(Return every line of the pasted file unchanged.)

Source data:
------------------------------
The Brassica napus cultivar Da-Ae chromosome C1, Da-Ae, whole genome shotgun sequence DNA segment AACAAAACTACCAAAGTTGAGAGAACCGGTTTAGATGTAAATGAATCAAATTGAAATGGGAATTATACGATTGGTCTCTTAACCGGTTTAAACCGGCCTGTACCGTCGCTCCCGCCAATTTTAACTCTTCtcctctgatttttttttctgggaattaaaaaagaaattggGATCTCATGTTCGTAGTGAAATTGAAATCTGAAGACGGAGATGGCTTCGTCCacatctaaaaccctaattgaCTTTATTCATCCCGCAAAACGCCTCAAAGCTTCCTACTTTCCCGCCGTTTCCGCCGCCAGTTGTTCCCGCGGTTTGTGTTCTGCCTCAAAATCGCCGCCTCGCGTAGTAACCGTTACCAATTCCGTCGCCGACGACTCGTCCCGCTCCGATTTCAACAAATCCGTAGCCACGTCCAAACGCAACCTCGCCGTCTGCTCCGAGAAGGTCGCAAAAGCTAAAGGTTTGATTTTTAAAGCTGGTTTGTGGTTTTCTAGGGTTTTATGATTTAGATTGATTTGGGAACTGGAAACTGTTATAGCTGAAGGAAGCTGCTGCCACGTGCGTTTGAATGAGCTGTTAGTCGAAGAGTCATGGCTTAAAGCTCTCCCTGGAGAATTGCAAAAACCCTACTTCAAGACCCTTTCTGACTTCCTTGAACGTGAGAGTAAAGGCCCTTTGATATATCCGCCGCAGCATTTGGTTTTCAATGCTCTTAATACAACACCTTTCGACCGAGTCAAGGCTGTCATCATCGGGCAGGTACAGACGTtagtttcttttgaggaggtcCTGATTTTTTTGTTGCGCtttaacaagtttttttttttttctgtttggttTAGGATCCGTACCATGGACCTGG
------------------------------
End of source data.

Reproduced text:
The Brassica napus cultivar Da-Ae chromosome C1, Da-Ae, whole genome shotgun sequence DNA segment AACAAAACTACCAAAGTTGAGAGAACCGGTTTAGATGTAAATGAATCAAATTGAAATGGGAATTATACGATTGGTCTCTTAACCGGTTTAAACCGGCCTGTACCGTCGCTCCCGCCAATTTTAACTCTTCtcctctgatttttttttctgggaattaaaaaagaaattggGATCTCATGTTCGTAGTGAAATTGAAATCTGAAGACGGAGATGGCTTCGTCCacatctaaaaccctaattgaCTTTATTCATCCCGCAAAACGCCTCAAAGCTTCCTACTTTCCCGCCGTTTCCGCCGCCAGTTGTTCCCGCGGTTTGTGTTCTGCCTCAAAATCGCCGCCTCGCGTAGTAACCGTTACCAATTCCGTCGCCGACGACTCGTCCCGCTCCGATTTCAACAAATCCGTAGCCACGTCCAAACGCAACCTCGCCGTCTGCTCCGAGAAGGTCGCAAAAGCTAAAGGTTTGATTTTTAAAGCTGGTTTGTGGTTTTCTAGGGTTTTATGATTTAGATTGATTTGGGAACTGGAAACTGTTATAGCTGAAGGAAGCTGCTGCCACGTGCGTTTGAATGAGCTGTTAGTCGAAGAGTCATGGCTTAAAGCTCTCCCTGGAGAATTGCAAAAACCCTACTTCAAGACCCTTTCTGACTTCCTTGAACGTGAGAGTAAAGGCCCTTTGATATATCCGCCGCAGCATTTGGTTTTCAATGCTCTTAATACAACACCTTTCGACCGAGTCAAGGCTGTCATCATCGGGCAGGTACAGACGTtagtttcttttgaggaggtcCTGATTTTTTTGTTGCGCtttaacaagtttttttttttttctgtttggttTAGGATCCGTACCATGGACCTGG